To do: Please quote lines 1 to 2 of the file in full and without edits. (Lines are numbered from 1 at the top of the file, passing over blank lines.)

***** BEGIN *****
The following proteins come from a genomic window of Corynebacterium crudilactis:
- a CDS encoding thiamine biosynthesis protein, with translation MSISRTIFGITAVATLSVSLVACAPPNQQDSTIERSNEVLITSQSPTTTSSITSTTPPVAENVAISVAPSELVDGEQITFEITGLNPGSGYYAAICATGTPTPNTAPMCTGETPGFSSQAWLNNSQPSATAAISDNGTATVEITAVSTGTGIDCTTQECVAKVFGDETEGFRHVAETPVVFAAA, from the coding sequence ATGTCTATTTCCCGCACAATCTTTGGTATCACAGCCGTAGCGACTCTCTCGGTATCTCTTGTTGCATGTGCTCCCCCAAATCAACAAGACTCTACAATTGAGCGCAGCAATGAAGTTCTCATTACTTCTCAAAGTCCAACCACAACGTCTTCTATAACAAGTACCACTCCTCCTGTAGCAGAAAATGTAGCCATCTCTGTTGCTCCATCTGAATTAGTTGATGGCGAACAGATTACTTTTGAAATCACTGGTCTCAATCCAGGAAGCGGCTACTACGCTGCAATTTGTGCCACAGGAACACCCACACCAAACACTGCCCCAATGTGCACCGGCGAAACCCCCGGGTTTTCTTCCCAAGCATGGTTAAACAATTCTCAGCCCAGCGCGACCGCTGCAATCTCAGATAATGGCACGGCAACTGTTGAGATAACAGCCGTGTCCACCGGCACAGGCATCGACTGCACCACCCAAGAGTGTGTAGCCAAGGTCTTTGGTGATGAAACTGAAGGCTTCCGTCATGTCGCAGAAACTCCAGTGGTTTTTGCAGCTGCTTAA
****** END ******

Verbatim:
The following proteins come from a genomic window of Corynebacterium crudilactis:
- a CDS encoding thiamine biosynthesis protein, with translation MSISRTIFGITAVATLSVSLVACAPPNQQDSTIERSNEVLITSQSPTTTSSITSTTPPVAENVAISVAPSELVDGEQITFEITGLNPGSGYYAAICATGTPTPNTAPMCTGETPGFSSQAWLNNSQPSATAAISDNGTATVEITAVSTGTGIDCTTQECVAKVFGDETEGFRHVAETPVVFAAA, from the coding sequence ATGTCTATTTCCCGCACAATCTTTGGTATCACAGCCGTAGCGACTCTCTCGGTATCTCTTGTTGCATGTGCTCCCCCAAATCAACAAGACTCTACAATTGAGCGCAGCAATGAAGTTCTCATTACTTCTCAAAGTCCAACCACAACGTCTTCTATAACAAGTACCACTCCTCCTGTAGCAGAAAATGTAGCCATCTCTGTTGCTCCATCTGAATTAGTTGATGGCGAACAGATTACTTTTGAAATCACTGGTCTCAATCCAGGAAGCGGCTACTACGCTGCAATTTGTGCCACAGGAACACCCACACCAAACACTGCCCCAATGTGCACCGGCGAAACCCCCGGGTTTTCTTCCCAAGCATGGTTAAACAATTCTCAGCCCAGCGCGACCGCTGCAATCTCAGATAATGGCACGGCAACTGTTGAGATAACAGCCGTGTCCACCGGCACAGGCATCGACTGCACCACCCAAGAGTGTGTAGCCAAGGTCTTTGGTGATGAAACTGAAGGCTTCCGTCATGTCGCAGAAACTCCAGTGGTTTTTGCAGCTGCTTAA